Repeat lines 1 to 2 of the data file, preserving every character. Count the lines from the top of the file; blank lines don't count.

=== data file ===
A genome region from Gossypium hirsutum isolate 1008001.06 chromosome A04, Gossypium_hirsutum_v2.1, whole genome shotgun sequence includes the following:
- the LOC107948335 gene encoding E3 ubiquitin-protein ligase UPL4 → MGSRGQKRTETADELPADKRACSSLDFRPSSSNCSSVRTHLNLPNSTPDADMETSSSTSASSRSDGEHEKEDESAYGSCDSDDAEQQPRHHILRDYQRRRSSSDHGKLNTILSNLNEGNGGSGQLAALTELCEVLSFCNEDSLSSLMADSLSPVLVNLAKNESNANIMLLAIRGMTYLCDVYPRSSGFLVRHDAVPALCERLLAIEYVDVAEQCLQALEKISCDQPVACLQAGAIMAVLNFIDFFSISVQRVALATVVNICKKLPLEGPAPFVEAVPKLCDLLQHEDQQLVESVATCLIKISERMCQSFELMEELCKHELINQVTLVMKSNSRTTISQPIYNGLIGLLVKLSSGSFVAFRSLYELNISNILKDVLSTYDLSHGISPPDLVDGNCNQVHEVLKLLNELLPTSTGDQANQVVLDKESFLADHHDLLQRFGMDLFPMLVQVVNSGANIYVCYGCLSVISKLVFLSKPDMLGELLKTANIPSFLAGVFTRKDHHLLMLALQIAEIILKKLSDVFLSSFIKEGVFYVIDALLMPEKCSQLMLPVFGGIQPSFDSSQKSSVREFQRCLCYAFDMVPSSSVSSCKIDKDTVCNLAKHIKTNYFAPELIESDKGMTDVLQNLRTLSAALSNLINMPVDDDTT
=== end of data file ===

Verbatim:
A genome region from Gossypium hirsutum isolate 1008001.06 chromosome A04, Gossypium_hirsutum_v2.1, whole genome shotgun sequence includes the following:
- the LOC107948335 gene encoding E3 ubiquitin-protein ligase UPL4 → MGSRGQKRTETADELPADKRACSSLDFRPSSSNCSSVRTHLNLPNSTPDADMETSSSTSASSRSDGEHEKEDESAYGSCDSDDAEQQPRHHILRDYQRRRSSSDHGKLNTILSNLNEGNGGSGQLAALTELCEVLSFCNEDSLSSLMADSLSPVLVNLAKNESNANIMLLAIRGMTYLCDVYPRSSGFLVRHDAVPALCERLLAIEYVDVAEQCLQALEKISCDQPVACLQAGAIMAVLNFIDFFSISVQRVALATVVNICKKLPLEGPAPFVEAVPKLCDLLQHEDQQLVESVATCLIKISERMCQSFELMEELCKHELINQVTLVMKSNSRTTISQPIYNGLIGLLVKLSSGSFVAFRSLYELNISNILKDVLSTYDLSHGISPPDLVDGNCNQVHEVLKLLNELLPTSTGDQANQVVLDKESFLADHHDLLQRFGMDLFPMLVQVVNSGANIYVCYGCLSVISKLVFLSKPDMLGELLKTANIPSFLAGVFTRKDHHLLMLALQIAEIILKKLSDVFLSSFIKEGVFYVIDALLMPEKCSQLMLPVFGGIQPSFDSSQKSSVREFQRCLCYAFDMVPSSSVSSCKIDKDTVCNLAKHIKTNYFAPELIESDKGMTDVLQNLRTLSAALSNLINMPVDDDTT